Geopolymers (GPs) have received much attention as an eco-friendly and sustainable alternative to conventional chemical additives, since they can be processed at room temperatures from aqueous solutions by utilizing waste materials (e.g. fly ash) or abundant natural sources (e.g. clay). A collaborative research study is carried out by teams from Texas A&M University (TAMU) and University of Texas at Arlington (UTA) to investigate the effectiveness of GPs for stabilizing base and subgrade materials by considering the strength and shrink-swell characteristics. Two types of clay, obtained from the North Dallas area, were mixed with a potassium-based GP synthesized from metakaolin and silica fume, at a ratio of 8 wt% of dry geopolymer to dry soil, and cured for a period of 7 days. Moisture-density relationship tests conducted show that treated soils have a higher optimum moisture content and lower maximum dry density as compared to untreated soils. Treated soils exhibited significant reduction in shrinkage and swell properties as compared to untreated soils. Additionally, unconfined compression strength tests also show an increase in strength of treated soils.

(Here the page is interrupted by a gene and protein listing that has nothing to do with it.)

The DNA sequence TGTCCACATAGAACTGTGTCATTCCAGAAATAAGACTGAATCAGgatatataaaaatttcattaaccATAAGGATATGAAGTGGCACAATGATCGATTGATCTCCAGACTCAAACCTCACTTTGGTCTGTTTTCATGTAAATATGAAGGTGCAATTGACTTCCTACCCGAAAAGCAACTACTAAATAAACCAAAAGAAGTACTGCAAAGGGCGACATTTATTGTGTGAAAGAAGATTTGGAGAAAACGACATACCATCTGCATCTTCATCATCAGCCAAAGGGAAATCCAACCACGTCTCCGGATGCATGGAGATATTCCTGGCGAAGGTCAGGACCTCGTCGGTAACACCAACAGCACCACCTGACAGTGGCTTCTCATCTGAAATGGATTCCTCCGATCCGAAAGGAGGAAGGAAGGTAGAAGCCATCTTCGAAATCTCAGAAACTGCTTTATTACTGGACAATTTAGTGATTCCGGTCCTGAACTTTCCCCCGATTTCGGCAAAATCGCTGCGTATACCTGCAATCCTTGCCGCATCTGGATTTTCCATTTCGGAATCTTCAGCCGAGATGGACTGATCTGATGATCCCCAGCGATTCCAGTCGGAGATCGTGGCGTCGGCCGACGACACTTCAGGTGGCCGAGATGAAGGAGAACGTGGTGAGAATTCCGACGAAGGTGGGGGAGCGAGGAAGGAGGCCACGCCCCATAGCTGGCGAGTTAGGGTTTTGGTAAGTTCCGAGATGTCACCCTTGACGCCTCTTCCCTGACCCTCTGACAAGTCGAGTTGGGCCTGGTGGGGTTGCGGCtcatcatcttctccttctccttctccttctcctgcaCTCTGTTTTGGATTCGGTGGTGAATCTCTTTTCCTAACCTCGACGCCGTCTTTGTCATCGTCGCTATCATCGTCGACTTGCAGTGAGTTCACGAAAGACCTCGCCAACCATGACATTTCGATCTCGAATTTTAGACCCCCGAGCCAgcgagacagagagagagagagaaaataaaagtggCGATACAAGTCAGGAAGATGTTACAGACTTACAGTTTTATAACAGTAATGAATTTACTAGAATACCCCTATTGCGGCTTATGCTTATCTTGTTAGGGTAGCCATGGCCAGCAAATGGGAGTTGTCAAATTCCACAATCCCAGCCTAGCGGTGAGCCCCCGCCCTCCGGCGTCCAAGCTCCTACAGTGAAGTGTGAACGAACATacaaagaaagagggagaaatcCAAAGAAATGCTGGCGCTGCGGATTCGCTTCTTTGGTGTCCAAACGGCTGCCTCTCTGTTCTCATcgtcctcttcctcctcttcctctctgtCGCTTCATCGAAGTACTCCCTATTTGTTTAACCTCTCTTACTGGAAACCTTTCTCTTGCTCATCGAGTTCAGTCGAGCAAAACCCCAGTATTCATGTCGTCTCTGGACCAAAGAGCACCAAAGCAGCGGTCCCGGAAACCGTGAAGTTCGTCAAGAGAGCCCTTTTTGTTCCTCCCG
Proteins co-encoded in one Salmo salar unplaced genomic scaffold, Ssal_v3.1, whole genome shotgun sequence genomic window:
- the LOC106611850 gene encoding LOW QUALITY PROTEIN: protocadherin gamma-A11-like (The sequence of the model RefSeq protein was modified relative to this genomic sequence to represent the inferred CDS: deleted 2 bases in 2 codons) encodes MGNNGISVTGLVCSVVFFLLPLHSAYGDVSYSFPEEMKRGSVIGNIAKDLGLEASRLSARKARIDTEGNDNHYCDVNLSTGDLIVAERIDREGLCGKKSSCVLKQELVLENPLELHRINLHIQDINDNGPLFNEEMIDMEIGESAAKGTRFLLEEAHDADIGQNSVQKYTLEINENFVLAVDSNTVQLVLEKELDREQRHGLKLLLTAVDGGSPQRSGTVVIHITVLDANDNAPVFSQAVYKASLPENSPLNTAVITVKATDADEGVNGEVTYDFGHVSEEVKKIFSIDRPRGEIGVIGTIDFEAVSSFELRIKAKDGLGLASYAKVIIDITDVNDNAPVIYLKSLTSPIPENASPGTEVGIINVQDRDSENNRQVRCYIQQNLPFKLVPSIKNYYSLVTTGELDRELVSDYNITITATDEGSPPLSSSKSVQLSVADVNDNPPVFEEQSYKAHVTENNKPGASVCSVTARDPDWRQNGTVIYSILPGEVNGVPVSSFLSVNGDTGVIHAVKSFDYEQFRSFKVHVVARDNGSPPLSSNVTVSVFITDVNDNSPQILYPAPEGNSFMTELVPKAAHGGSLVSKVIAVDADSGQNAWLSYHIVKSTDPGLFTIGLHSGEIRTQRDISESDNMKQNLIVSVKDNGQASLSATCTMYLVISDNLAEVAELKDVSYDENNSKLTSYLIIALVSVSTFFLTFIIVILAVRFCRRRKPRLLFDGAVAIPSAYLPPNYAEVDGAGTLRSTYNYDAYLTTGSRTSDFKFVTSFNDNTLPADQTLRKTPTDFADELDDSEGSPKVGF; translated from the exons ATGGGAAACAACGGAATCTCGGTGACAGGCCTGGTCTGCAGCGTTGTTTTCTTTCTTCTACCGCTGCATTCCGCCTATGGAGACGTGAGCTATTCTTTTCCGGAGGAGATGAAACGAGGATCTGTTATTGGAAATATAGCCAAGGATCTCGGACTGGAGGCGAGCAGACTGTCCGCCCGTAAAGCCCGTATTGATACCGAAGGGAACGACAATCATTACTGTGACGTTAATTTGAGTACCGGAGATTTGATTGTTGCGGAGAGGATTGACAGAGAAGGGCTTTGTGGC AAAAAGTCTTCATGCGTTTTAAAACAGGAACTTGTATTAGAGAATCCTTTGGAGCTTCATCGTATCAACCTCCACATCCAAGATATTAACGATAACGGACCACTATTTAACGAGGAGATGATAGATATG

Radovic, M., & Puppala, A. (2018). Development of Environmentally-Friendly Stabilization Methods for Transportation Infrastructure Based on Geopolymers. Retrieved from https://digitalcommons.lsu.edu/transet_pubs/12